int main(int argc, char *argv[]) {
long long n = atoll(argv[1]);
for (int i = 2; i < 1000000; i++) {
while (n % i == 0) { printf("%d\n", i); n /= i; }
}
if (n > 1) printf("%lld\n", n);
}
``````

Takes 23 milliseconds on my machine. Wonder where that other 13 milliseconds went?

Python is about 10x slower, as this code still takes only 0.23 seconds on my machine:

``````import sys
n = int(sys.argv[1])
for i in xrange(2, 1000000):
while n%i==0: print i; n/=i
if n>1: print n
``````

How fast do you want it?

• :I only want total number of divisors of a number(both prime and composite) – thedarkknight Sep 7 '12 at 19:37
• Then once you have the prime factorization, use stackoverflow.com/questions/110344/… to calculate the total number of divisors. – Keith Randall Sep 7 '12 at 20:29
• @keith Randall.....ok for example take n to be 99, then (99)^(1/2) gives 9 or 10(if u consider smallest integer function then calculate prime no.s upto 10 then what abt prime no. 11 which is also the factor of 99??? – Sumit Kumar Saha Sep 17 '13 at 17:31
• @SumitKumarSaha: If a number is not prime, it will have a factor less than or equal to the square root of the number. It is not guaranteed that all factors are <= the square root, but you don't need that. 99=11*3*3, so you'll find both factors of 3 by checking divisibility by 2..9. Compute 99/3/3=11 as the final prime factor (if it is not 1). – Keith Randall Sep 18 '13 at 15:27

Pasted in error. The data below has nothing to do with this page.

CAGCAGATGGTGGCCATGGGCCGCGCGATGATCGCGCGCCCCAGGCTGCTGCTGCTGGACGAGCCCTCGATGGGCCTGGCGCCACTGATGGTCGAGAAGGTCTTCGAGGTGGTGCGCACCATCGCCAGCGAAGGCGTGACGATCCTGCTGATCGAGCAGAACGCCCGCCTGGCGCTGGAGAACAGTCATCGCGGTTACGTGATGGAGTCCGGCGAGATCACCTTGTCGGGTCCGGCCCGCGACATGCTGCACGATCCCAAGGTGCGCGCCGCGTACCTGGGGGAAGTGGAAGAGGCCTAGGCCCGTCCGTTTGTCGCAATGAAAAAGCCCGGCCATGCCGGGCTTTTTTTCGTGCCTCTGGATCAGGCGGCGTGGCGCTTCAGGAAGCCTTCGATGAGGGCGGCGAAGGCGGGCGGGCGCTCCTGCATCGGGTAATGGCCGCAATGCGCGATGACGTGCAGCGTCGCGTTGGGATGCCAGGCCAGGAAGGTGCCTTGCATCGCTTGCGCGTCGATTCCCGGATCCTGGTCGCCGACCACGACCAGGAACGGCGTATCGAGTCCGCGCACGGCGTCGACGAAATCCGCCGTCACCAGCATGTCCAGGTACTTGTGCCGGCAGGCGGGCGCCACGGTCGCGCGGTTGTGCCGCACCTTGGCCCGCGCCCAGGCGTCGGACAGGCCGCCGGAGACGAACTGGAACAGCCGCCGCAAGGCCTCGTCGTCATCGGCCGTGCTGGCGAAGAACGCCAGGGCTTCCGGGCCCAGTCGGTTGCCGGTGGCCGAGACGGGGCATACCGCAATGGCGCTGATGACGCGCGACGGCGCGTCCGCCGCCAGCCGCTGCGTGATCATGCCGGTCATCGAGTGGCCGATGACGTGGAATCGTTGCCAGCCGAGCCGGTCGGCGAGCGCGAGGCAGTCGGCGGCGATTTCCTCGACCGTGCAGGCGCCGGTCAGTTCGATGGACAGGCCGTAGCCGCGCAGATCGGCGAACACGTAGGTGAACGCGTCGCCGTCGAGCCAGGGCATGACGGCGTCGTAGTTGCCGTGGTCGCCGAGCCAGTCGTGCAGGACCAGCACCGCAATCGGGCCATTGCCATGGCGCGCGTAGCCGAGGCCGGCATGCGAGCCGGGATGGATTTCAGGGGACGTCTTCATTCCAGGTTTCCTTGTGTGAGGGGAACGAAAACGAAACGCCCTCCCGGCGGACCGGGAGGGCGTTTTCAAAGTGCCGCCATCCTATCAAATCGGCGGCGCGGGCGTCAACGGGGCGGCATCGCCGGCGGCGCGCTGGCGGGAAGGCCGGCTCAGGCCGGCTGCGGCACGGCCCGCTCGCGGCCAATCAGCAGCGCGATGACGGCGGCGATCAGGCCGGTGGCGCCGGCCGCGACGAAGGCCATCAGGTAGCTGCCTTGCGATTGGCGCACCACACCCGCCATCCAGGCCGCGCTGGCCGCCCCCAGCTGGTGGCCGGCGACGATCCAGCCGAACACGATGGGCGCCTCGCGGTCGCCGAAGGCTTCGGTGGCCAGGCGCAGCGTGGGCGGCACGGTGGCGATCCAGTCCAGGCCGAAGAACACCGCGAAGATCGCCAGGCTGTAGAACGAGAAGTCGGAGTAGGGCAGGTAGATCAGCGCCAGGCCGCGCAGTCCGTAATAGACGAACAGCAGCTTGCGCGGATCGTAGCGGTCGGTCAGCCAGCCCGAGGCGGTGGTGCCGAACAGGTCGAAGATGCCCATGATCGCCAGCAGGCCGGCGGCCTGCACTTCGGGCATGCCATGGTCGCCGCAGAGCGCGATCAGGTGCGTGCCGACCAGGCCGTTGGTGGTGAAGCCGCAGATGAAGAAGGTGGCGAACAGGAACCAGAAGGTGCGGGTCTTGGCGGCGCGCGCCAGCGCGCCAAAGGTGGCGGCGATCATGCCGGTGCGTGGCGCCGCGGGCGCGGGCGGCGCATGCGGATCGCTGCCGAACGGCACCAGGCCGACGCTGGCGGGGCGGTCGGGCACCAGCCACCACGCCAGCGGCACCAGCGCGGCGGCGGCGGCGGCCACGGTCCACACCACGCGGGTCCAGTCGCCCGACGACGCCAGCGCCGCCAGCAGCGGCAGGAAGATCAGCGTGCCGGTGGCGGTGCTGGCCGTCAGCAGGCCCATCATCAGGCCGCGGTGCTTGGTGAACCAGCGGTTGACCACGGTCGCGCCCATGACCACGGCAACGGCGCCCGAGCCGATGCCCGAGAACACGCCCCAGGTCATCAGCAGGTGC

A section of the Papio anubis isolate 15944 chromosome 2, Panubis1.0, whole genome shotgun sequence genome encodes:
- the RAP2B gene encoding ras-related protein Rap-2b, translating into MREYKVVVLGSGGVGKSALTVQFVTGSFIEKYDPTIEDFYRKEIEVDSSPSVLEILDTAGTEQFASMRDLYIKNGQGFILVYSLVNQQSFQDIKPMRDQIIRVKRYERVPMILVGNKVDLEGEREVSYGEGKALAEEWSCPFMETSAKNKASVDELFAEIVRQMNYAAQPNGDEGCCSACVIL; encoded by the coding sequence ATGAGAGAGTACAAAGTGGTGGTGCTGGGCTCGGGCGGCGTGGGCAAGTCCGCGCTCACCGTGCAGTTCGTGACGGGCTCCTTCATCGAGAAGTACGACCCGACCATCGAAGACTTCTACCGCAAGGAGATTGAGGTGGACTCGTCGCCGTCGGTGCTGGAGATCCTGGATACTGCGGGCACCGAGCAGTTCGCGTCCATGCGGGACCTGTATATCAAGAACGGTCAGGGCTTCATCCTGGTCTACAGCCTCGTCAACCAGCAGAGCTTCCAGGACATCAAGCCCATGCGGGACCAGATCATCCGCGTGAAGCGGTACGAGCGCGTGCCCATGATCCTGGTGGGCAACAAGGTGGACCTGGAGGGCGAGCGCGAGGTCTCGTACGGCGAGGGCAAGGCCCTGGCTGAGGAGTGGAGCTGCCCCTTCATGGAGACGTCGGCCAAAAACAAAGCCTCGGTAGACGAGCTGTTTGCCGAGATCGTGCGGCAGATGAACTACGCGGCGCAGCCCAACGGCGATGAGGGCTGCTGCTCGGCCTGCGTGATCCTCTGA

I remember there is a solution based on sum of digits in a number and other features
As an example, 3411 is divisible by 9, because 3+4+1+1 = 9, sum of digits is divisible by 9, than a number is also divisible by 9. with other numbers rules are similar.

• That's just a math trick, and it only works for 9's. – Robert Harvey Sep 6 '12 at 23:37
• @RobertHarvey actually there are variants in different bases (such as 16 which is more convenient) and for different divisors. They don't work nearly as well as just taking the mod with that number and testing whether it's zero, though. – harold Sep 7 '12 at 9:19
• Such tricks work with 2,3,4,5,6,9 for sure – oleg.foreigner Sep 7 '12 at 20:04
• OK, come up with 78498 rules for me... (78498 = number of primes < 1000000) – Keith Randall Sep 7 '12 at 20:34